On Sale: May 12, 2020
Trade Size / e-Book (reprint)
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A cinematic Reconstruction-era drama of violence and fraught moral reckoning
In Dawsons Fall, a novel based on the lives of Roxana Robinsons great-grandparents, we see America at its most fragile, fraught, and malleable. Set in 1889, in Charleston, South Carolina, Robinsons tale weaves her familys journal entries and letters with a novelists narrative grace, and spans the life of her tragic hero, Frank Dawson, as he attempts to navigate the countrys new political, social, and moral landscape.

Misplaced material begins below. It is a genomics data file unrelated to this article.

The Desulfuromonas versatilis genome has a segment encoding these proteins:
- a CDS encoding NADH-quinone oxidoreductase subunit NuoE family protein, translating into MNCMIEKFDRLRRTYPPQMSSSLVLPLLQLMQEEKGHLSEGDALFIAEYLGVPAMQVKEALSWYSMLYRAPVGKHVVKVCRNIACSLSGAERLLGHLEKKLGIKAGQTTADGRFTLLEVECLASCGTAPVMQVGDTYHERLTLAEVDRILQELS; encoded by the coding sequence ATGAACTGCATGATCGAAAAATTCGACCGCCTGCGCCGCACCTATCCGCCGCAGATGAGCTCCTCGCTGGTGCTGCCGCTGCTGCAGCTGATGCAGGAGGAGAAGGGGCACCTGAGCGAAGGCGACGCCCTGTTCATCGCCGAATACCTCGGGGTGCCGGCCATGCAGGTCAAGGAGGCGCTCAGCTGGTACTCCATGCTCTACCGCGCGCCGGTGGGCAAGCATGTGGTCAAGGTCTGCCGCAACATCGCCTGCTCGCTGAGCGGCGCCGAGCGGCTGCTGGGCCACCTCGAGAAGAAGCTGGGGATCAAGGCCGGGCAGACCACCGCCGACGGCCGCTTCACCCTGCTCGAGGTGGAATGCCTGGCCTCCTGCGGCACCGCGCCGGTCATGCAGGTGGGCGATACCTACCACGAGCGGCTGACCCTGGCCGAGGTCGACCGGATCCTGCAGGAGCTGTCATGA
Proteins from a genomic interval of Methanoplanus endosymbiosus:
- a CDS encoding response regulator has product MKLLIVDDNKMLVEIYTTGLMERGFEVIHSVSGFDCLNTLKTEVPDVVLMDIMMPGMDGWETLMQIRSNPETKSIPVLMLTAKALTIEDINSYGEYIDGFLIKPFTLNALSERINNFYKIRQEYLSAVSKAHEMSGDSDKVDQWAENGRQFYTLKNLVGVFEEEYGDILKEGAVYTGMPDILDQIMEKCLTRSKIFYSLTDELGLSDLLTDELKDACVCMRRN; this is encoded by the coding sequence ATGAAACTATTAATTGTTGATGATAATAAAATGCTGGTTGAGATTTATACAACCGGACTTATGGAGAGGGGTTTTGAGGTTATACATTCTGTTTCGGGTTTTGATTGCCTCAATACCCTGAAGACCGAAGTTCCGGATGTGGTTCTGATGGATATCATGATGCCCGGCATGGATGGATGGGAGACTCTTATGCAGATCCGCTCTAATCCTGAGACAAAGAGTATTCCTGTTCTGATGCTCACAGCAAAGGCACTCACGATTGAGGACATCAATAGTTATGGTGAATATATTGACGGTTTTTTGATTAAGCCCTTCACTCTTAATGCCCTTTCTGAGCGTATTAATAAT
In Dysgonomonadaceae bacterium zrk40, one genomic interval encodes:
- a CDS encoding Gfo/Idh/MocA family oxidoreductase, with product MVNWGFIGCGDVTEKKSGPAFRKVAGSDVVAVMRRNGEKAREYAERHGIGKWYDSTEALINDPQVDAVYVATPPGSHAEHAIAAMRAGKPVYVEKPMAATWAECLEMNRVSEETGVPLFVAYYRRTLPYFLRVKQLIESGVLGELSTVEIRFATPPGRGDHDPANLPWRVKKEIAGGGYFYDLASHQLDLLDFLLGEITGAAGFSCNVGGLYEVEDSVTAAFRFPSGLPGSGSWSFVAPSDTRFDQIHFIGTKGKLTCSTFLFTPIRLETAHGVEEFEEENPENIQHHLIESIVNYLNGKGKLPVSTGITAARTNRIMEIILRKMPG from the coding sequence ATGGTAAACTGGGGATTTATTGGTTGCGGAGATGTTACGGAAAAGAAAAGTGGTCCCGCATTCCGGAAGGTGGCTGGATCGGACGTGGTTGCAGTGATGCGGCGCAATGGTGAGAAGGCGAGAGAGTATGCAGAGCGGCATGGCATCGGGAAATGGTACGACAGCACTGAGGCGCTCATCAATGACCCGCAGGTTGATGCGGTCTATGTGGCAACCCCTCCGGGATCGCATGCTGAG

Dawson, a man of fierce opinions, came to this country as a young Englishman to fight for the Confederacy in a war he understood as a conflict over states rights. He later became the editor of the Charleston News and Courier, finding a platform of real influence in the editorial column and emerging as a voice of the New South. With his wife and two children, he tried to lead a life that adhered to his staunch principles: equal rights, rule of law, and nonviolence, unswayed by the caprices of popular opinion. But he couldnt control the political whims of his readers. As he wrangled diligently in his columns with questions of citizenship, equality, justice, and slavery, his newspaper rapidly lost readership, and he was plagued by financial worries. Nor could Dawson control the whims of the heart: his Swiss governess became embroiled in a tense affair with a drunkard doctor, which threatened to stain his familys reputation. In the end, Dawsona man in many ways representative of the country at this timewas felled by the very violence he vehemently opposed.
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